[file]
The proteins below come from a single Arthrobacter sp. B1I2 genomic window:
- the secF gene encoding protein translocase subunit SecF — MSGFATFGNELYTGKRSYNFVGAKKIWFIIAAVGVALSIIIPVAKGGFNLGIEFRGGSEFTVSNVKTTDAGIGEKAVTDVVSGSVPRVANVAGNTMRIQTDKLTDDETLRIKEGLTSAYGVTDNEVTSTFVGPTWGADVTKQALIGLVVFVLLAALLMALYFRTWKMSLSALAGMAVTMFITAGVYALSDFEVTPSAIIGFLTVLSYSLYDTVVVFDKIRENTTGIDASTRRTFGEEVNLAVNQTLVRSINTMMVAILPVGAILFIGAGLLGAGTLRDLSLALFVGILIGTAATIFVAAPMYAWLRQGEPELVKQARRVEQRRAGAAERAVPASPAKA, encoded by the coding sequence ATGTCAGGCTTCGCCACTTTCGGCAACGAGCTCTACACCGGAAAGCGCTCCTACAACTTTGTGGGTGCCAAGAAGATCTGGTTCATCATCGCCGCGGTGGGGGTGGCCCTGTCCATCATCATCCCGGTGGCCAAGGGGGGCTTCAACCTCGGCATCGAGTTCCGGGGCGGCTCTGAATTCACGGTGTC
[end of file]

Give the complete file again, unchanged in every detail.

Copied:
The proteins below come from a single Arthrobacter sp. B1I2 genomic window:
- the secF gene encoding protein translocase subunit SecF — MSGFATFGNELYTGKRSYNFVGAKKIWFIIAAVGVALSIIIPVAKGGFNLGIEFRGGSEFTVSNVKTTDAGIGEKAVTDVVSGSVPRVANVAGNTMRIQTDKLTDDETLRIKEGLTSAYGVTDNEVTSTFVGPTWGADVTKQALIGLVVFVLLAALLMALYFRTWKMSLSALAGMAVTMFITAGVYALSDFEVTPSAIIGFLTVLSYSLYDTVVVFDKIRENTTGIDASTRRTFGEEVNLAVNQTLVRSINTMMVAILPVGAILFIGAGLLGAGTLRDLSLALFVGILIGTAATIFVAAPMYAWLRQGEPELVKQARRVEQRRAGAAERAVPASPAKA, encoded by the coding sequence ATGTCAGGCTTCGCCACTTTCGGCAACGAGCTCTACACCGGAAAGCGCTCCTACAACTTTGTGGGTGCCAAGAAGATCTGGTTCATCATCGCCGCGGTGGGGGTGGCCCTGTCCATCATCATCCCGGTGGCCAAGGGGGGCTTCAACCTCGGCATCGAGTTCCGGGGCGGCTCTGAATTCACGGTGTC